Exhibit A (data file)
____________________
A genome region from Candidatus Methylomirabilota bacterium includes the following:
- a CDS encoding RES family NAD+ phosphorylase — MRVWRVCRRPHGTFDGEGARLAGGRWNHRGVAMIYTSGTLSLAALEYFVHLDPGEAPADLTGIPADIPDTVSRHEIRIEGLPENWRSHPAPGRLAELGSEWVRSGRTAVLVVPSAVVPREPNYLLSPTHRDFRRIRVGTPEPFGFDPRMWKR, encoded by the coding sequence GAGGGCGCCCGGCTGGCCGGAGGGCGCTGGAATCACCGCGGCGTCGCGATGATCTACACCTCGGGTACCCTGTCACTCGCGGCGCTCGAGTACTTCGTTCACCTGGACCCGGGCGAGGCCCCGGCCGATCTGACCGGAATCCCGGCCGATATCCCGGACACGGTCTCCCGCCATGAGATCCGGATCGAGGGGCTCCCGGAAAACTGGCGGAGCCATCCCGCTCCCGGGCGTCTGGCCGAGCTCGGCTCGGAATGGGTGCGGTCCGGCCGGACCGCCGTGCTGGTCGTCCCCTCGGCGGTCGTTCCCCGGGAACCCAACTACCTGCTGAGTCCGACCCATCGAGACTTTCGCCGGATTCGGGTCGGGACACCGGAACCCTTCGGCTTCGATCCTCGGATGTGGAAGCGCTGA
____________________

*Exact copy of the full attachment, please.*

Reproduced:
A genome region from Candidatus Methylomirabilota bacterium includes the following:
- a CDS encoding RES family NAD+ phosphorylase — MRVWRVCRRPHGTFDGEGARLAGGRWNHRGVAMIYTSGTLSLAALEYFVHLDPGEAPADLTGIPADIPDTVSRHEIRIEGLPENWRSHPAPGRLAELGSEWVRSGRTAVLVVPSAVVPREPNYLLSPTHRDFRRIRVGTPEPFGFDPRMWKR, encoded by the coding sequence GAGGGCGCCCGGCTGGCCGGAGGGCGCTGGAATCACCGCGGCGTCGCGATGATCTACACCTCGGGTACCCTGTCACTCGCGGCGCTCGAGTACTTCGTTCACCTGGACCCGGGCGAGGCCCCGGCCGATCTGACCGGAATCCCGGCCGATATCCCGGACACGGTCTCCCGCCATGAGATCCGGATCGAGGGGCTCCCGGAAAACTGGCGGAGCCATCCCGCTCCCGGGCGTCTGGCCGAGCTCGGCTCGGAATGGGTGCGGTCCGGCCGGACCGCCGTGCTGGTCGTCCCCTCGGCGGTCGTTCCCCGGGAACCCAACTACCTGCTGAGTCCGACCCATCGAGACTTTCGCCGGATTCGGGTCGGGACACCGGAACCCTTCGGCTTCGATCCTCGGATGTGGAAGCGCTGA